Regarding the resin particle dispersion, as a method of dispersing the resin particles in the dispersion medium, a common dispersing method using, for example, a rotary shearing-type homogenizer, or a ball mill, a sand mill, or a DYNO MILL having media is exemplified. Depending on the kind of the resin particles, resin particles may be dispersed in the resin particle dispersion using, for example, a phase inversion emulsification method.

The phase inversion emulsification method includes: dissolving a resin to be dispersed in a hydrophobic organic solvent in which the resin is soluble; conducting neutralization by adding a base to an organic continuous phase (O phase); and converting the resin (so-called phase inversion) from W/O to O/W by putting an aqueous medium (W phase) to form a discontinuous phase, thereby dispersing the resin as particles in the aqueous medium.

The volume average particle diameter of the resin particles dispersed in the resin particle dispersion is, for example, preferably from 0.01 .mu.m to 1 .mu.m, more preferably from 0.08 .mu.m to 0.8 .mu.m, and even more preferably from 0.1 .mu.m to 0.6 .mu.m.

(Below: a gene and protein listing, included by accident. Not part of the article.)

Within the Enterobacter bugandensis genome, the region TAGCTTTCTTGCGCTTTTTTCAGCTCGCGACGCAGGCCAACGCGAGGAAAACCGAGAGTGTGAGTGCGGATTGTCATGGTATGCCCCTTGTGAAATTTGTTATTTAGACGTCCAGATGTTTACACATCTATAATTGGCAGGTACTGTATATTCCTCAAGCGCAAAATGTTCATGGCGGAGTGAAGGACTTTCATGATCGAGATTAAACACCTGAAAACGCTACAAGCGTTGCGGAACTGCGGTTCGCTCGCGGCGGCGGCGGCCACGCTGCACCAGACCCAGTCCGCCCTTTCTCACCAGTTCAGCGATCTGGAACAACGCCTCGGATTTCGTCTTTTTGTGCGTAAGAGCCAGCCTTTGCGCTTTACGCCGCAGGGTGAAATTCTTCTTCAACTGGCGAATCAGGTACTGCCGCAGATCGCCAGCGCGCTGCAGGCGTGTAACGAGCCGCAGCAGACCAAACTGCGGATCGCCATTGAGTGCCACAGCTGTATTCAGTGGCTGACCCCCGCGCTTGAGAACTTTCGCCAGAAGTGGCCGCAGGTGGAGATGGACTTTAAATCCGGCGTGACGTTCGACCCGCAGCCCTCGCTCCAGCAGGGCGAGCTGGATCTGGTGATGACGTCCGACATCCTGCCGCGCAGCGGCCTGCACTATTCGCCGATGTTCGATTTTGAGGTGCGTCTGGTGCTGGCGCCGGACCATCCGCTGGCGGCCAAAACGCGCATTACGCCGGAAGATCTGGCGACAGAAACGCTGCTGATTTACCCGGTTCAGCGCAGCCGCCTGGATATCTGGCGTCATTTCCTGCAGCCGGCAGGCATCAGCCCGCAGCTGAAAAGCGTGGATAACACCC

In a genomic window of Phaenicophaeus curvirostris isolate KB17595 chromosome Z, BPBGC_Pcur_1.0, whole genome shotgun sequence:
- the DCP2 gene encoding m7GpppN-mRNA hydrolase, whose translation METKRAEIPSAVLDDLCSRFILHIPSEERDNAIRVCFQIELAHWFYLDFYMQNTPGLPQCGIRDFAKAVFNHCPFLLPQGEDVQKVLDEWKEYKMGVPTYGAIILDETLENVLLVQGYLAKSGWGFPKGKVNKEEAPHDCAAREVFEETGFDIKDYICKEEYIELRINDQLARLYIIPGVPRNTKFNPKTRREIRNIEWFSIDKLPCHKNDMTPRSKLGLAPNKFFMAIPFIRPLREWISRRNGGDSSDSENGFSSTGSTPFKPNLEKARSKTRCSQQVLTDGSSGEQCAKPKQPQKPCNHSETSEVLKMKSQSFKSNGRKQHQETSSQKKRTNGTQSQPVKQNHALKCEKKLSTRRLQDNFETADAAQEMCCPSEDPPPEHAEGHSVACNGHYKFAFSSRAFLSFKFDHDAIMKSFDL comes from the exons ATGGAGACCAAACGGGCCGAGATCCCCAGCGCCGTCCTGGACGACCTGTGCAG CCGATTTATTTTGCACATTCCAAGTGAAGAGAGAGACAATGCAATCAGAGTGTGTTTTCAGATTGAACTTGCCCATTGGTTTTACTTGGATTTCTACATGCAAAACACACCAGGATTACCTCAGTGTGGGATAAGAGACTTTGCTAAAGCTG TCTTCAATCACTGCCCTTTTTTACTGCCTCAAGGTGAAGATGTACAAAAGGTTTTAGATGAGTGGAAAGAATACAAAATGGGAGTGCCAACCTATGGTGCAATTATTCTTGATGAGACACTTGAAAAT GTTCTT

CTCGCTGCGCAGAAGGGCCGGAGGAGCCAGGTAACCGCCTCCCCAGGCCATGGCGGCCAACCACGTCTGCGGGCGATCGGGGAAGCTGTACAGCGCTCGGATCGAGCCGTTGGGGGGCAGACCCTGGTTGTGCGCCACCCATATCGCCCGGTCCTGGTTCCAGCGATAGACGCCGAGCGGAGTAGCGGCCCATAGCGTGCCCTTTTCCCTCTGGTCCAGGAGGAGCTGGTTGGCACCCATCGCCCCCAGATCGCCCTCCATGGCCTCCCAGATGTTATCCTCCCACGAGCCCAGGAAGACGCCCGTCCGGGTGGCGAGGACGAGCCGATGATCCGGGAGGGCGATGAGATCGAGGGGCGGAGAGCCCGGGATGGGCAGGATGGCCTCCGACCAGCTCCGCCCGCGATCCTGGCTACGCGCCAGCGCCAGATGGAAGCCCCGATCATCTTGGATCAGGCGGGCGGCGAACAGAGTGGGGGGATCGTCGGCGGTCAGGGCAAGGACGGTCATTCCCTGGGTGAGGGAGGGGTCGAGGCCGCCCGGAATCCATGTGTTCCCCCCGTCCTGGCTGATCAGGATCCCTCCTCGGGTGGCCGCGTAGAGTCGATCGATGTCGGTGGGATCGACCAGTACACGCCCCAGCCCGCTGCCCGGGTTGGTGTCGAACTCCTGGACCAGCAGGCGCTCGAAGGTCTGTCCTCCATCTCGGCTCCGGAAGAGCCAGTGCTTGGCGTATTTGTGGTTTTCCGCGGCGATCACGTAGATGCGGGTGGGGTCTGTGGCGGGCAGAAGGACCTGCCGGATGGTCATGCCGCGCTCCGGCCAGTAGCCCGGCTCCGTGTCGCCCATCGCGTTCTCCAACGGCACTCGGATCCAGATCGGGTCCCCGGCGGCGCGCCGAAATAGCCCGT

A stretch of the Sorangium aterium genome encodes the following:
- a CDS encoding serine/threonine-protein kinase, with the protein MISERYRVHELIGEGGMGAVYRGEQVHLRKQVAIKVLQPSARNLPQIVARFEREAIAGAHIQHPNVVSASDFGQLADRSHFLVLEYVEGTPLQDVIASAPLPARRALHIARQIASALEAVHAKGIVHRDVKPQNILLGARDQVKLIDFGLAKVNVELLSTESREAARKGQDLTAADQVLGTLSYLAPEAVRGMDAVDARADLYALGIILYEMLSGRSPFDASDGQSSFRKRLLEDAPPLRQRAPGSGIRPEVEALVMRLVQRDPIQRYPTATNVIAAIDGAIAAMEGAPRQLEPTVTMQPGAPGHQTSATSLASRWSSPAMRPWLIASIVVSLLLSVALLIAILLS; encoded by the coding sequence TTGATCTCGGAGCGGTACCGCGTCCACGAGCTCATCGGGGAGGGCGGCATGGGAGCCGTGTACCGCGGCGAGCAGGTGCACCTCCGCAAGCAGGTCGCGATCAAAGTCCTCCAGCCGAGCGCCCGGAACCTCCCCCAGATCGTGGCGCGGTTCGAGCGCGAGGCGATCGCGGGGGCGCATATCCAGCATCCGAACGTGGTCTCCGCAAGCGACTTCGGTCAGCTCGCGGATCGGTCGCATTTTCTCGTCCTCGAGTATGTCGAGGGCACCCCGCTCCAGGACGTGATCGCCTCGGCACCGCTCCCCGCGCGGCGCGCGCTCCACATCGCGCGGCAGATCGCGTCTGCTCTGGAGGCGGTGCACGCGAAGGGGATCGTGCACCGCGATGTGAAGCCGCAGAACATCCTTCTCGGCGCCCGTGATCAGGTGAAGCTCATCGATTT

Regarding the volume average particle diameter of the resin particles, a cumulative distribution by volume is drawn from the side of the smallest diameter with respect to particle diameter ranges (channels) separated using the particle diameter distribution obtained by the measurement of a laser diffraction-type particle diameter distribution measuring device (for example, manufactured by Horiba, Ltd., LA-700), and a particle diameter when the cumulative percentage becomes 50% with respect to the entirety of the particles is measured as a volume average particle diameter D50v. The volume average particle diameter of the particles in other dispersions is also measured in the same manner.

The content of the resin particles contained in the resin particle dispersion is, for example, preferably from 5% by weight to 50% by weight, and more preferably from 10% by weight to 40% by weight.